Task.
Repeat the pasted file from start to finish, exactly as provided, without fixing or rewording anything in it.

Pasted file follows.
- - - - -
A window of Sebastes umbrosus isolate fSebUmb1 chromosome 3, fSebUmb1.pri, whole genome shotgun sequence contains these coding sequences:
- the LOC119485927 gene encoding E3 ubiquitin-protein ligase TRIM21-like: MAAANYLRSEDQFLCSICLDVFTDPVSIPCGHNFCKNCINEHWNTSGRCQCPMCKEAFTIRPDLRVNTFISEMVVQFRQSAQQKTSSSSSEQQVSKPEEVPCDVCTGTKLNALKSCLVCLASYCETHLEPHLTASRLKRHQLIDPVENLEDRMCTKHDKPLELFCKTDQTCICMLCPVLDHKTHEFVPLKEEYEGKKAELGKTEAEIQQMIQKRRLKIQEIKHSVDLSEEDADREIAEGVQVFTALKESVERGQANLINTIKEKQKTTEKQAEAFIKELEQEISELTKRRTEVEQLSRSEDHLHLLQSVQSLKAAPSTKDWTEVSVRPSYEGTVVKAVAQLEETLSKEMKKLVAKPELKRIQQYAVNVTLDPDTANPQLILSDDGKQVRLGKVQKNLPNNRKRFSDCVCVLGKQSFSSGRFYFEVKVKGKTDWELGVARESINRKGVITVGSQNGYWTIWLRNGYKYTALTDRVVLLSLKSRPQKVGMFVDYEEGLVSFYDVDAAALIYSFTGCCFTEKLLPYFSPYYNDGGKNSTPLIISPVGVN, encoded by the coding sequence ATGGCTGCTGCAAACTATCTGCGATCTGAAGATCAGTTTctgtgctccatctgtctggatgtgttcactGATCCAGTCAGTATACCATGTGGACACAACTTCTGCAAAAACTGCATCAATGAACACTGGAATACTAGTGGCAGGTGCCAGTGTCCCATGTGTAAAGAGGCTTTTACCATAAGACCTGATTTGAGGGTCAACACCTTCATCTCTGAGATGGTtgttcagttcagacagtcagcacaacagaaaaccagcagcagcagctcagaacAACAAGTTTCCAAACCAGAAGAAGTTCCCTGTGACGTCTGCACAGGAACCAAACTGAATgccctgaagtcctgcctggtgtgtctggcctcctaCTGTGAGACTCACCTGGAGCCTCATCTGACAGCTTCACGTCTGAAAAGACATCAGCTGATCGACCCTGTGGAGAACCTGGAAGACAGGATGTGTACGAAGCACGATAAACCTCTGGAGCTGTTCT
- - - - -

A window of Sebastes umbrosus isolate fSebUmb1 chromosome 3, fSebUmb1.pri, whole genome shotgun sequence contains these coding sequences:
- the LOC119485927 gene encoding E3 ubiquitin-protein ligase TRIM21-like: MAAANYLRSEDQFLCSICLDVFTDPVSIPCGHNFCKNCINEHWNTSGRCQCPMCKEAFTIRPDLRVNTFISEMVVQFRQSAQQKTSSSSSEQQVSKPEEVPCDVCTGTKLNALKSCLVCLASYCETHLEPHLTASRLKRHQLIDPVENLEDRMCTKHDKPLELFCKTDQTCICMLCPVLDHKTHEFVPLKEEYEGKKAELGKTEAEIQQMIQKRRLKIQEIKHSVDLSEEDADREIAEGVQVFTALKESVERGQANLINTIKEKQKTTEKQAEAFIKELEQEISELTKRRTEVEQLSRSEDHLHLLQSVQSLKAAPSTKDWTEVSVRPSYEGTVVKAVAQLEETLSKEMKKLVAKPELKRIQQYAVNVTLDPDTANPQLILSDDGKQVRLGKVQKNLPNNRKRFSDCVCVLGKQSFSSGRFYFEVKVKGKTDWELGVARESINRKGVITVGSQNGYWTIWLRNGYKYTALTDRVVLLSLKSRPQKVGMFVDYEEGLVSFYDVDAAALIYSFTGCCFTEKLLPYFSPYYNDGGKNSTPLIISPVGVN, encoded by the coding sequence ATGGCTGCTGCAAACTATCTGCGATCTGAAGATCAGTTTctgtgctccatctgtctggatgtgttcactGATCCAGTCAGTATACCATGTGGACACAACTTCTGCAAAAACTGCATCAATGAACACTGGAATACTAGTGGCAGGTGCCAGTGTCCCATGTGTAAAGAGGCTTTTACCATAAGACCTGATTTGAGGGTCAACACCTTCATCTCTGAGATGGTtgttcagttcagacagtcagcacaacagaaaaccagcagcagcagctcagaacAACAAGTTTCCAAACCAGAAGAAGTTCCCTGTGACGTCTGCACAGGAACCAAACTGAATgccctgaagtcctgcctggtgtgtctggcctcctaCTGTGAGACTCACCTGGAGCCTCATCTGACAGCTTCACGTCTGAAAAGACATCAGCTGATCGACCCTGTGGAGAACCTGGAAGACAGGATGTGTACGAAGCACGATAAACCTCTGGAGCTGTTCT